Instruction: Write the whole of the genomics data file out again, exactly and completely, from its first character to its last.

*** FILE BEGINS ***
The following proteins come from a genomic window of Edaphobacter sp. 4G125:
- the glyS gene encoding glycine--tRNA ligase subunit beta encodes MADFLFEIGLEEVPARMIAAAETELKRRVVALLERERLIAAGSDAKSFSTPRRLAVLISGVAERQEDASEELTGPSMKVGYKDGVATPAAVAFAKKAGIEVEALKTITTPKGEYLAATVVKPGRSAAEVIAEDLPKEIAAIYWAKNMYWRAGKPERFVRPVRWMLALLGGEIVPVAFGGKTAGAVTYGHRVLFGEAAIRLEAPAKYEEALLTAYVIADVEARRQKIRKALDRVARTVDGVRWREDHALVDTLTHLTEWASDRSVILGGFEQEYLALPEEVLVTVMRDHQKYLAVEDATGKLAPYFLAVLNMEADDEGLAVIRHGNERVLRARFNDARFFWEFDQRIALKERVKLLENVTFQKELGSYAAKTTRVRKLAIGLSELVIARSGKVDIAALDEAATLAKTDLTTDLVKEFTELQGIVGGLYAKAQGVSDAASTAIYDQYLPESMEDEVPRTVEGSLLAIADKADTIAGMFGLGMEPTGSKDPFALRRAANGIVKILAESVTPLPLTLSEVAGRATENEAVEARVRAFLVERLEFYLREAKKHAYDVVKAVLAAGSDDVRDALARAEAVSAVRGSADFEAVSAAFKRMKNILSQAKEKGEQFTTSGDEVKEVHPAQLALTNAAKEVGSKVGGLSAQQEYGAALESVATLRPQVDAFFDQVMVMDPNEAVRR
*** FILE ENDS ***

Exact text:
The following proteins come from a genomic window of Edaphobacter sp. 4G125:
- the glyS gene encoding glycine--tRNA ligase subunit beta encodes MADFLFEIGLEEVPARMIAAAETELKRRVVALLERERLIAAGSDAKSFSTPRRLAVLISGVAERQEDASEELTGPSMKVGYKDGVATPAAVAFAKKAGIEVEALKTITTPKGEYLAATVVKPGRSAAEVIAEDLPKEIAAIYWAKNMYWRAGKPERFVRPVRWMLALLGGEIVPVAFGGKTAGAVTYGHRVLFGEAAIRLEAPAKYEEALLTAYVIADVEARRQKIRKALDRVARTVDGVRWREDHALVDTLTHLTEWASDRSVILGGFEQEYLALPEEVLVTVMRDHQKYLAVEDATGKLAPYFLAVLNMEADDEGLAVIRHGNERVLRARFNDARFFWEFDQRIALKERVKLLENVTFQKELGSYAAKTTRVRKLAIGLSELVIARSGKVDIAALDEAATLAKTDLTTDLVKEFTELQGIVGGLYAKAQGVSDAASTAIYDQYLPESMEDEVPRTVEGSLLAIADKADTIAGMFGLGMEPTGSKDPFALRRAANGIVKILAESVTPLPLTLSEVAGRATENEAVEARVRAFLVERLEFYLREAKKHAYDVVKAVLAAGSDDVRDALARAEAVSAVRGSADFEAVSAAFKRMKNILSQAKEKGEQFTTSGDEVKEVHPAQLALTNAAKEVGSKVGGLSAQQEYGAALESVATLRPQVDAFFDQVMVMDPNEAVRR